Kids put adults on a pedestal as perfect beings. So, if you fail to tell your children that none of this is in any way their fault, they are likely to blame themselves. “I must be a bad child. Maybe my parents wouldn’t be getting a divorce ii I didn’t fight with my brother, get poor grades, cleaned my room, etc.“ It’s important to frequently remind them your divorce is an adult problem. “You did nothing wrong!” You are innocent.

A good question to ask yourself is: Am I burdening my children with responsibilities only an adult should have to bear?

  1. Engaging in Parental Alienation. 

Keeping your children from having an ongoing loving relationship with their other parent (for your own selfish reasons!) damages kids. It’s the worst example of divorce done wrong. Often, they’ll resent you for this when they are grown! It’s also extremely hurtful for their other parent who also loves them. Put yourself in your child’s shoes. Put yourself in your former spouse’s shoes. What are you role modeling for them?

A good question to ask yourself is: What will the kids say to me when they’re grown adults about how I dealt with and treated their other parent?

  1. Turning your children into messengers or spies. 

Don’t ask you kids to act as messengers between parents or provide inappropriate details about the other parent’s home life. Let them enjoy their childhood without adult responsibilities on their shoulders! What if they get the message wrong? Forget a detail? Will you be angry with them? Is it their responsibility to be a messenger? Of course not. There are many online scheduling tools available that help you keep track of appointments, coparenting exchanges and dates, all communication, school and health information and lots more. Kids feel guilty when you probe them for information about their other parent. It’s a lose/lose proposition for any child who cares about them both.

A good question to ask yourself is: Do I want to rob my children of their childhood because of my divorce?

  1. Intentionally lying to your children. 

Lying with the goal of manipulating your child’s attention or sympathy is selfish and hurtful. They’ll resent you for it when they’re adults! All children grow up. When they do, they’ll hold you accountable for what you told them and question your integrity – and your parenting skills. Sure, you can get away with lots of mistruths when you kids are younger. But at what cost?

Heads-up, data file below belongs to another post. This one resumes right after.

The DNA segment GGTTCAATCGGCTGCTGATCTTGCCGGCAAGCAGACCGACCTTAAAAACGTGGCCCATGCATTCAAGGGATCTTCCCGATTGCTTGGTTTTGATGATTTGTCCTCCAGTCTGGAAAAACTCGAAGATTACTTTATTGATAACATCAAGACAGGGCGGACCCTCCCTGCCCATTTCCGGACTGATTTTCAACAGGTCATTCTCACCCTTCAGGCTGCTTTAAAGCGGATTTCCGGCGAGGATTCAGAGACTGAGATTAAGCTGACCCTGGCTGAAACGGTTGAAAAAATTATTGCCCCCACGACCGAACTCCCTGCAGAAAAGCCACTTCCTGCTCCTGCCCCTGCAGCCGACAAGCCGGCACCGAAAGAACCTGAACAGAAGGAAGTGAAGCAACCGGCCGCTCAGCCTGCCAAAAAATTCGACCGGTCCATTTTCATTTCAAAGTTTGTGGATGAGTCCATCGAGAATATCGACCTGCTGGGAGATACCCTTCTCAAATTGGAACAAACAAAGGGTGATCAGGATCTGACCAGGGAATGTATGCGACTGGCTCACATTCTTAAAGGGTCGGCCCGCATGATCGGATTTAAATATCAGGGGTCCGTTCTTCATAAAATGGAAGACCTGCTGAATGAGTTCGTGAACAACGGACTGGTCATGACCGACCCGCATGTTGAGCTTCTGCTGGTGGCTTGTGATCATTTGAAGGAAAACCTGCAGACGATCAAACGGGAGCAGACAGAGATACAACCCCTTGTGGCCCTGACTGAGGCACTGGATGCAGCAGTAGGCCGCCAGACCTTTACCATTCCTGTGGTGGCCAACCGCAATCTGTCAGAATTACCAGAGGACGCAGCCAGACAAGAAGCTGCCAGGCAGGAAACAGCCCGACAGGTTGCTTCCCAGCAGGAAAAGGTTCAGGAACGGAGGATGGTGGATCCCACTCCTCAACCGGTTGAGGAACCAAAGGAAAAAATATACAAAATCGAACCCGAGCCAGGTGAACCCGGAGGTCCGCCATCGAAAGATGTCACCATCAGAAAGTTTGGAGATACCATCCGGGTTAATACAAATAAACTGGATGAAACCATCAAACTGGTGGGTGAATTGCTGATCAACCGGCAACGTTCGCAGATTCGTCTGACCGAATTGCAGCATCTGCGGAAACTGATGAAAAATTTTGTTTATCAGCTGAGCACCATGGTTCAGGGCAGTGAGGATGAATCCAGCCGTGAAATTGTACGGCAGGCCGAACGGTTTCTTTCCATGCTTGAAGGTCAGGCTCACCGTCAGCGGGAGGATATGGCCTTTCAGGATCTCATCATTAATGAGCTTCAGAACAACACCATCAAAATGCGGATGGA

A good question to ask yourself is: Will my children respect me when they’re adults for the way I handled the divorce?

  1. Making resentful payback decisions. 

Making decisions aimed at hurting your ex also hurts your kids. They pay the emotional price. This includes moving a great distance away, not inviting your ex to important special occasions, punishing them for financial problems by limiting visitation, etc. Your innocent children are always scarred by these hurtful decisions as well. And the wounds can last a lifetime.

A good question to ask yourself is: Would I be making this same parenting decision if we were still married?

All these toxic choices are bound to backfire on you. If not immediately, then down the line as your children grow and understand more about their family dynamics. You and your children can survive — and even thrive after divorce. Avoid these serious mistakes and think before you leap. To give your children the best opportunity to heal from your divorce, be caring and compassionate. Be the role model your children need to grow up with security and a positive sense of self-worth.

A good question to ask yourself when making all decisions about your children is: What will my kids say to me about how I handled the divorce when they are adults? 

Will they reject you, respect you, hate you? Why wait to find out? Think about the answers now and behave as mindfully and consciously as possible.

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Rosalind Sedacca, CDC is the founder of the Child-Centered Divorce Network, a Divorce & Co-Parenting Coach, author and creator of numerous ebooks and programs on divorce and co-parenting issues. To learn more about Rosalind’s many valuable resources as well as her free ebook – Post-Divorce Parenting: Success Strategies For Getting It Right! visit